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The College and University Professional Association for Human Resources (CUPA-HR) recognized Oakland University’s Diversity Advocate (DA) program on Aug. 3 with the 2021 Inclusion Cultivates Excellence Award.
The award celebrates institutions whose programs “take a creative approach and have had a significant impact on the recruitment and retention of a diverse faculty and/or staff, foster engagement and provide education that builds inclusion,” per the website.
The training program originated at OU’s William Beaumont School of Medicine (OUWB). The OUWB project, called the Diversity Liaison program, was the framework for the main campus’ DA program that was initiated in 2018.
All academic search committees at OU must have a DA on their team. The program is a structured training process that prepares faculty to serve in the role of DA.
Usually, the training was conducted in-person. However, due to the onset of the COVID-19 pandemic, the program had to shift to an online format with zoom meetings and workshops.
“What makes the program effective, even though it’s now online, is it’s still high touch, meaning it’s very conversation-based, as opposed to being a flat training that you do on your own,” said Professor of Management Cynthia Miree-Coppin, Ph.D. “That conversation-based workshop instruction around unconscious bias is key to ensuring that people understand and are able to mitigate its effects.”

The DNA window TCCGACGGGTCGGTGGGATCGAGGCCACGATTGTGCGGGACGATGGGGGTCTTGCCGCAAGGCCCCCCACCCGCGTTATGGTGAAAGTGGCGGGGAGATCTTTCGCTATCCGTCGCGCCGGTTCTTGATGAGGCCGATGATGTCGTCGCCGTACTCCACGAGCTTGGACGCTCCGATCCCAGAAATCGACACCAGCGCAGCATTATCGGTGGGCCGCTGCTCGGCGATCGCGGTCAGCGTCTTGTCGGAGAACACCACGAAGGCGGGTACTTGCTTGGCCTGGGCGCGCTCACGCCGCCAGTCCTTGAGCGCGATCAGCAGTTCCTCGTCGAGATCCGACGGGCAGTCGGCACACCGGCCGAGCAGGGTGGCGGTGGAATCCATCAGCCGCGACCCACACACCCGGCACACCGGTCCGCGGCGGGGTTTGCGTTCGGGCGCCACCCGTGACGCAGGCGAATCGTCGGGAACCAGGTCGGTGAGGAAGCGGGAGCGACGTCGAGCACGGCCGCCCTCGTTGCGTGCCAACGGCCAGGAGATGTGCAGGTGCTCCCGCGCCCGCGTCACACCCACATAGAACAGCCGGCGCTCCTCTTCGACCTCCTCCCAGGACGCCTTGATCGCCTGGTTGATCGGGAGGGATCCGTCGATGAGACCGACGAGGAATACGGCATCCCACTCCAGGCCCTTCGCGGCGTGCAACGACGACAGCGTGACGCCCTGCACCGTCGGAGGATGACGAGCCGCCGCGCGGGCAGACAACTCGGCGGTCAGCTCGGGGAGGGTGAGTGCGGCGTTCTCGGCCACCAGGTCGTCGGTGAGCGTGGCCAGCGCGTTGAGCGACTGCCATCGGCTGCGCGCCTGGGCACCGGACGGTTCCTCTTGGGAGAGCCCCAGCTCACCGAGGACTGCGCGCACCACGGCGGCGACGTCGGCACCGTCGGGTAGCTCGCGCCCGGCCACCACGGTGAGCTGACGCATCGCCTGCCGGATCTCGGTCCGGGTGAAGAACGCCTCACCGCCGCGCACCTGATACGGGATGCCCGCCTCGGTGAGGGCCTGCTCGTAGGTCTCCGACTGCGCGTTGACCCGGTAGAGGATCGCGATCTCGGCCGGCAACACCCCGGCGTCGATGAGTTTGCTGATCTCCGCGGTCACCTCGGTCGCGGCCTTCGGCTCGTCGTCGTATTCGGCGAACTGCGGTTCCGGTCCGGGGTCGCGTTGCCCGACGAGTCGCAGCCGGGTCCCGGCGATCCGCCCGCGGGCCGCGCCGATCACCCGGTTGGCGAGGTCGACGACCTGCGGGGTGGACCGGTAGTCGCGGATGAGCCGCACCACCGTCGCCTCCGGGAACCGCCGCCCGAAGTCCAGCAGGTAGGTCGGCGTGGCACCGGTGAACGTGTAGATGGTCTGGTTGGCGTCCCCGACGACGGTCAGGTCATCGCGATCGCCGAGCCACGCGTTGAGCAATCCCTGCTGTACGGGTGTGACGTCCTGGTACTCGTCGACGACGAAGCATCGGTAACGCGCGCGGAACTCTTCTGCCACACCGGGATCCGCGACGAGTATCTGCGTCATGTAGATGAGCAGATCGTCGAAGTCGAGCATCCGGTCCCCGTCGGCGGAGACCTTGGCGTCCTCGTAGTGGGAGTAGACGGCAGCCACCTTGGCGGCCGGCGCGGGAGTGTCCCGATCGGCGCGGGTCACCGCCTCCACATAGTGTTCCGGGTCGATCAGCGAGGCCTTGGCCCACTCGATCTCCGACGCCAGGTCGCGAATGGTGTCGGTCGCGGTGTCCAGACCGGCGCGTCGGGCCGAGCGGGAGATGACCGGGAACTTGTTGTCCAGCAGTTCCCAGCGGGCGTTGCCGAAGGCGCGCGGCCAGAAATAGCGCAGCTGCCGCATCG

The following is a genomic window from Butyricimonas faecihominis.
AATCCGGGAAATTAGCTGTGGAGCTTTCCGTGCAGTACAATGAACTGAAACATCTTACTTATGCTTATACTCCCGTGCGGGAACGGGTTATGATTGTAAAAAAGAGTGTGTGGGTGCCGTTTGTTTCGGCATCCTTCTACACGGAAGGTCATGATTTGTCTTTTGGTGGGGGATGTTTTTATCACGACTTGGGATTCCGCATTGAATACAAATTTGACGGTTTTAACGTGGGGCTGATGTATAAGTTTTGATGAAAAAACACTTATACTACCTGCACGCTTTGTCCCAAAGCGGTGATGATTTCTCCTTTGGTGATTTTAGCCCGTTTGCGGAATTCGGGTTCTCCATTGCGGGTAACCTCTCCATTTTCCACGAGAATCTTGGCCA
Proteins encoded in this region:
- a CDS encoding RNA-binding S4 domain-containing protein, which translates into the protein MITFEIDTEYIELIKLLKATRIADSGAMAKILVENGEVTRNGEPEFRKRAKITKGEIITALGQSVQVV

Unconscious bias — also called implicit bias — is an unsupported or prejudiced judgment in favor of or against a person, group or thing in comparison to another.
Associate Professor at OUWB and Provost Fellow for Faculty Diversity Jason Wasserman, Ph.D. shared his definition: “From my standpoint, unconscious bias is really quite an ordinary feature of human cognition where we make assumptions about things based on our experiences. The problem with doing that is our experiences are inevitably partial, so our judgments are often wrong, and we do it all the time.”
Besides educating faculty on unconscious bias, the program strives to increase the variation within the selection pool for hiring to diversify faculty. Diversity, explains Dr. Miree-Coppin, is not limited to race, ethnicity, gender or religion.
“When I say diversity, I mean, literally, difference. For example, if we’re talking about what diversity looks like in the library, well, that may look like a white male because everyone over there is not,” Dr. Miree-Coppin said. “It could also be research — bringing in people who look at things using different kinds of methodology.”
A third effort of the program is to foster inclusion. After recruiting diverse faculty, correspondingly, the program’s initiatives seek to retain that faculty.
“There’s no point in diversity if you don’t also have inclusion because if not, they’re going to come and leave,” said Dr. Wasserman. “We also have to build a welcoming, supportive environment where faculty feel appreciated and are fairly compensated for their work.”
The Inclusion Cultivates Excellence award also includes a monetary prize of $5,000 that will be donated to the Rabbi Richard G. and Bella Hirsch Faculty Endowment for Racial and Social Justice — created by President Ora Hirsch Pescovitz and named after her parents.